Depending on your occupation and lifestyle, if you can access your cradle/power cable at least once a day (office, school, home, whatever), then you should be fine as far as power management goes for most Palm models under moderate to moderately-heavy usage. If you use a Tungsten T3, this handheld's higher specs eats up battery quicker, so you'll need to recharge more often compared to other handhels. If this heavy usage also includes bluetooth, and/or especially wifi, you may have to charge more than once a day as you may end up using 100% to 175% of your full charge per day.
Ipods are exceptions to this of course. An 8 to 20 hour battery life would be insufficient to only the most hard core music listeners. (PDAs in comparison can last anywhere from 3.5 to 8 hours)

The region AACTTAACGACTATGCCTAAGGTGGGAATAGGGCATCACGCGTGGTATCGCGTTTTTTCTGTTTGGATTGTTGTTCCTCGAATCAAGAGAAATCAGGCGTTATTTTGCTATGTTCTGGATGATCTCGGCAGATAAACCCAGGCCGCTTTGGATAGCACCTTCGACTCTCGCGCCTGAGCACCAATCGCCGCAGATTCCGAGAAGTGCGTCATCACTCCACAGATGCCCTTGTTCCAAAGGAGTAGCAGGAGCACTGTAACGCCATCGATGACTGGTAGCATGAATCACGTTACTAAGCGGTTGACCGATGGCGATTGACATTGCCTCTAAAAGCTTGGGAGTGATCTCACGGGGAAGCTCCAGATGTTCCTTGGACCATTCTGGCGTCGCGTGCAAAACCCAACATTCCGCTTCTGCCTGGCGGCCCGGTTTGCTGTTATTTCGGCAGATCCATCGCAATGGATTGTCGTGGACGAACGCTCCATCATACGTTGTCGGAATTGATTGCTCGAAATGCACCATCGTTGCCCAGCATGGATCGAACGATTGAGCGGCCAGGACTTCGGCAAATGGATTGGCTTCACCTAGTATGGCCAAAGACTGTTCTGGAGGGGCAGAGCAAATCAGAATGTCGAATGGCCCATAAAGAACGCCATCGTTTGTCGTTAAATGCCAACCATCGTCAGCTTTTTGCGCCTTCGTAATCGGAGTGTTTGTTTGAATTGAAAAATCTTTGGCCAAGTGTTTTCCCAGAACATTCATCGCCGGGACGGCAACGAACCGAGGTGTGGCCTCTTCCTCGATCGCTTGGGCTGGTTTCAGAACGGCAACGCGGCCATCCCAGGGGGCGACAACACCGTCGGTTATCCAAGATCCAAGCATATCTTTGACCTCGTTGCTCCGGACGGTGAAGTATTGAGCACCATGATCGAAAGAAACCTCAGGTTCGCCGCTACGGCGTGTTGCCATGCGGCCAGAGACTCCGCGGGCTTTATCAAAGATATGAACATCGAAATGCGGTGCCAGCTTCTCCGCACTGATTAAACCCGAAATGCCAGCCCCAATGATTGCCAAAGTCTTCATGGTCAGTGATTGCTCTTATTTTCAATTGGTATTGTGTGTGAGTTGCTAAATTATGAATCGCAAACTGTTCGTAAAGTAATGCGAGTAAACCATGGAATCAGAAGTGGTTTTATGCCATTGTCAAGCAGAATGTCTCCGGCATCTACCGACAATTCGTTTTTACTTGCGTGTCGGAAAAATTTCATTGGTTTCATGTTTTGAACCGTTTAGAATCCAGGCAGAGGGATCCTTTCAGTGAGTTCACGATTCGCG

And yeah, i wouldn't hold your breathe on Palm coming out with a new model with URB. Palm likes to do it b/c it saves them $$. Unfortunately, as a small company, they need all the $$ they could get.

As far as this affecting your decision, it should be a larger concern only if you travel alot or away from power sources AND will use your PDA alot (wich doesn't affect most of us). Else, really look into Palm OS and PPC.... their hardware, OS, software to make a decision

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PALM Tungsten E battery
by stanishr / November 8, 2005 3:48 AM PST
In reply to: Palm battery problems?